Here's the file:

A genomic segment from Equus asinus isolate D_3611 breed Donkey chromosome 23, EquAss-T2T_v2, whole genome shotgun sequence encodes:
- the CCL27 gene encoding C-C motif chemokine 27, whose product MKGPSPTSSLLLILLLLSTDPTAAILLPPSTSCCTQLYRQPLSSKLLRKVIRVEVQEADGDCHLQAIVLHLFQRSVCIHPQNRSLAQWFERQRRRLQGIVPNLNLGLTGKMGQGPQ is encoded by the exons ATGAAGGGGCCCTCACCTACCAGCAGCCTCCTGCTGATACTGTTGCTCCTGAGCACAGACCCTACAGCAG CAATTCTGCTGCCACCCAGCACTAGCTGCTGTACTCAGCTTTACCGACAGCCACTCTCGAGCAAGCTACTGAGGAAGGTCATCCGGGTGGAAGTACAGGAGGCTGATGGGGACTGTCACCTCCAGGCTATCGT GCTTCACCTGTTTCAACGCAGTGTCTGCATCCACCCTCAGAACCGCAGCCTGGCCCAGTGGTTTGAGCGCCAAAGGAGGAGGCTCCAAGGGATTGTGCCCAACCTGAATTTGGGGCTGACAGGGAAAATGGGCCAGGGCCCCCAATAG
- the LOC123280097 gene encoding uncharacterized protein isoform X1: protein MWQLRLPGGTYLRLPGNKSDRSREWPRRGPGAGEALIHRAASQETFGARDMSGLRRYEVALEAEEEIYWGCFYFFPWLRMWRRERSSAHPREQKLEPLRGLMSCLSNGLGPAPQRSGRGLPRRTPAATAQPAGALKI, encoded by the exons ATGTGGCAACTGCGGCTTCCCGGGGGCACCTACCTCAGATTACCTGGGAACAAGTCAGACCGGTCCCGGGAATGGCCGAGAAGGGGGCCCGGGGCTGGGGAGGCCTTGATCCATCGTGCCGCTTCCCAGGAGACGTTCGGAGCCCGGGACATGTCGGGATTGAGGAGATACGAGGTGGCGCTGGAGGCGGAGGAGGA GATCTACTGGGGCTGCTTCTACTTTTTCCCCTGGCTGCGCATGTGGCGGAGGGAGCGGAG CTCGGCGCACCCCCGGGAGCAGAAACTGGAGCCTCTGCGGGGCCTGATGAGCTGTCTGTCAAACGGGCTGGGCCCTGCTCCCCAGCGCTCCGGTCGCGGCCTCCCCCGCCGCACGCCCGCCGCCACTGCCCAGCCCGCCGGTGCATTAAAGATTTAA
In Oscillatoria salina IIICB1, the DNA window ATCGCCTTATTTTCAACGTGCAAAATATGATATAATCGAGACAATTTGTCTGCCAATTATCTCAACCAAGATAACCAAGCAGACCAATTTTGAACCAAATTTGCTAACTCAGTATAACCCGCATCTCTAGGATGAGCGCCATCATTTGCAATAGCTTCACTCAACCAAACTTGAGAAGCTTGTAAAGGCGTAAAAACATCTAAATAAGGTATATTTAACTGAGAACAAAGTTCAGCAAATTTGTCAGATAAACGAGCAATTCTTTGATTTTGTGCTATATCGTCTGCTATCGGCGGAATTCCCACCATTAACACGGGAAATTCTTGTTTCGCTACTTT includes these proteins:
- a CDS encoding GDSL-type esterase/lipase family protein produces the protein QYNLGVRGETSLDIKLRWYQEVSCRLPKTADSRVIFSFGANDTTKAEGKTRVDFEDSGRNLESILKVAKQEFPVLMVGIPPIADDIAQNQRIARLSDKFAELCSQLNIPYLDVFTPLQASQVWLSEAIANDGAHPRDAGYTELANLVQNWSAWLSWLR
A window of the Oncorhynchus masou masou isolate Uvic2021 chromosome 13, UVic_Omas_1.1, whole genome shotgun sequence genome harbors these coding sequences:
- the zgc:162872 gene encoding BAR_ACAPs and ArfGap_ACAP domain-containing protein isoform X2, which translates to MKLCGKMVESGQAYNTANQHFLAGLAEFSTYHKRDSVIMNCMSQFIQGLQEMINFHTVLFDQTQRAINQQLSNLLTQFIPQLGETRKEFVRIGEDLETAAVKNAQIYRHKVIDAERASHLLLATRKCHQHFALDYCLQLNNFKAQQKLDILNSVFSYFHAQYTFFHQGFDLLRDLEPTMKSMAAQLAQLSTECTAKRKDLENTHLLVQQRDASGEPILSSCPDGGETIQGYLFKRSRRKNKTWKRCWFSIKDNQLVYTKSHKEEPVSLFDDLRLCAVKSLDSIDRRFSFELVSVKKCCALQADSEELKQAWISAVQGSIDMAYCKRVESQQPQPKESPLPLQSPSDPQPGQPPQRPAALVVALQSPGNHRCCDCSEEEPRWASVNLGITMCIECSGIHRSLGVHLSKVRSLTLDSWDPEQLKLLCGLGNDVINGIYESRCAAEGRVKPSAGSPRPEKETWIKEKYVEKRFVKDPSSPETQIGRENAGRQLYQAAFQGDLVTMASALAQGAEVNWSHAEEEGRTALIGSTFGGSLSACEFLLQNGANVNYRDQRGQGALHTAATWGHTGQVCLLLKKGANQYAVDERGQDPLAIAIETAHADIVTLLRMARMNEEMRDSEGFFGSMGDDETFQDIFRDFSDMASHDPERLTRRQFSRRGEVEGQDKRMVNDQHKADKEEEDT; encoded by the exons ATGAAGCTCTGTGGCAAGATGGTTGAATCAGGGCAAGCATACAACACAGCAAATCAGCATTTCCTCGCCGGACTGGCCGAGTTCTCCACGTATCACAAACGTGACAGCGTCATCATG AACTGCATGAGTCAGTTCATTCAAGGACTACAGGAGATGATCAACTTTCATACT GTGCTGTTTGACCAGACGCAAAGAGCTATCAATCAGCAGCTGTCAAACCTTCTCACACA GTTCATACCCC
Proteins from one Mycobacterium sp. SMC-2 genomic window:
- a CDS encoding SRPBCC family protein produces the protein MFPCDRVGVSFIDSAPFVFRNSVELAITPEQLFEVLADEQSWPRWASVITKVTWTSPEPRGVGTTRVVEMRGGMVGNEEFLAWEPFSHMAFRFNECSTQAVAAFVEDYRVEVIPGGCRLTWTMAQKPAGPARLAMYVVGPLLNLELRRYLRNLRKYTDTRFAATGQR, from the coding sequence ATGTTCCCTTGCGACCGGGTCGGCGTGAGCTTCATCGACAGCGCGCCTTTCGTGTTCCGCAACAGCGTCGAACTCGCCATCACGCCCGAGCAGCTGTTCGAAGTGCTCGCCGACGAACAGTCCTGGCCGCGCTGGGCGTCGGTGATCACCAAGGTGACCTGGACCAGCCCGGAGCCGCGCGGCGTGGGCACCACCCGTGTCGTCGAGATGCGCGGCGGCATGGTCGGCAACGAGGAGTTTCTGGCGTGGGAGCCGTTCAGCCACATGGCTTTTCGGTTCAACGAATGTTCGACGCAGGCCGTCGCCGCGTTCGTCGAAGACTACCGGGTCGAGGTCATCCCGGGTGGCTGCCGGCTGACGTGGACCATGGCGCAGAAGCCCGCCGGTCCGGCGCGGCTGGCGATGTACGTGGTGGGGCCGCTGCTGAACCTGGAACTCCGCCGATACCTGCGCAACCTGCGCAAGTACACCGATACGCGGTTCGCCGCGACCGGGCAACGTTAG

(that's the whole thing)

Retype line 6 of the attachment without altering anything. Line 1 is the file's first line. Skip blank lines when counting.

A window of the Oncorhynchus masou masou isolate Uvic2021 chromosome 13, UVic_Omas_1.1, whole genome shotgun sequence genome harbors these coding sequences: